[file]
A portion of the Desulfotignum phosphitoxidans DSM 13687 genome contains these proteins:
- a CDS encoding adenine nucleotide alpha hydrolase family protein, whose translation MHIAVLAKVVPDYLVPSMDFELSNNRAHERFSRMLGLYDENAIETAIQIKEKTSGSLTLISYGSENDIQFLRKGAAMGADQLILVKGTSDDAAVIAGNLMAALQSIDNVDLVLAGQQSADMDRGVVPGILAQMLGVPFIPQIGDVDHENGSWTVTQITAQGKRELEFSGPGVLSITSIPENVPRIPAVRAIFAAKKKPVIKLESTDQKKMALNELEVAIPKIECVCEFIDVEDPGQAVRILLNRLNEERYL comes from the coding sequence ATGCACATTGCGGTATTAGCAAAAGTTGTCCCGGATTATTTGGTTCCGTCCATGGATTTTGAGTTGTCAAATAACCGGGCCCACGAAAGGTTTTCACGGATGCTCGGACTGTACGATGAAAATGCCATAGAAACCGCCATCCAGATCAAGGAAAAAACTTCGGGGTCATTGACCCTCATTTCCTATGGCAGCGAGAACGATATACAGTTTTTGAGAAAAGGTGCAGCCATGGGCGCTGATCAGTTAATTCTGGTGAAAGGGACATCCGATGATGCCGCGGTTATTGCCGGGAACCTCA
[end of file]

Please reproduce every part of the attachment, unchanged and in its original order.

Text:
A portion of the Desulfotignum phosphitoxidans DSM 13687 genome contains these proteins:
- a CDS encoding adenine nucleotide alpha hydrolase family protein, whose translation MHIAVLAKVVPDYLVPSMDFELSNNRAHERFSRMLGLYDENAIETAIQIKEKTSGSLTLISYGSENDIQFLRKGAAMGADQLILVKGTSDDAAVIAGNLMAALQSIDNVDLVLAGQQSADMDRGVVPGILAQMLGVPFIPQIGDVDHENGSWTVTQITAQGKRELEFSGPGVLSITSIPENVPRIPAVRAIFAAKKKPVIKLESTDQKKMALNELEVAIPKIECVCEFIDVEDPGQAVRILLNRLNEERYL comes from the coding sequence ATGCACATTGCGGTATTAGCAAAAGTTGTCCCGGATTATTTGGTTCCGTCCATGGATTTTGAGTTGTCAAATAACCGGGCCCACGAAAGGTTTTCACGGATGCTCGGACTGTACGATGAAAATGCCATAGAAACCGCCATCCAGATCAAGGAAAAAACTTCGGGGTCATTGACCCTCATTTCCTATGGCAGCGAGAACGATATACAGTTTTTGAGAAAAGGTGCAGCCATGGGCGCTGATCAGTTAATTCTGGTGAAAGGGACATCCGATGATGCCGCGGTTATTGCCGGGAACCTCA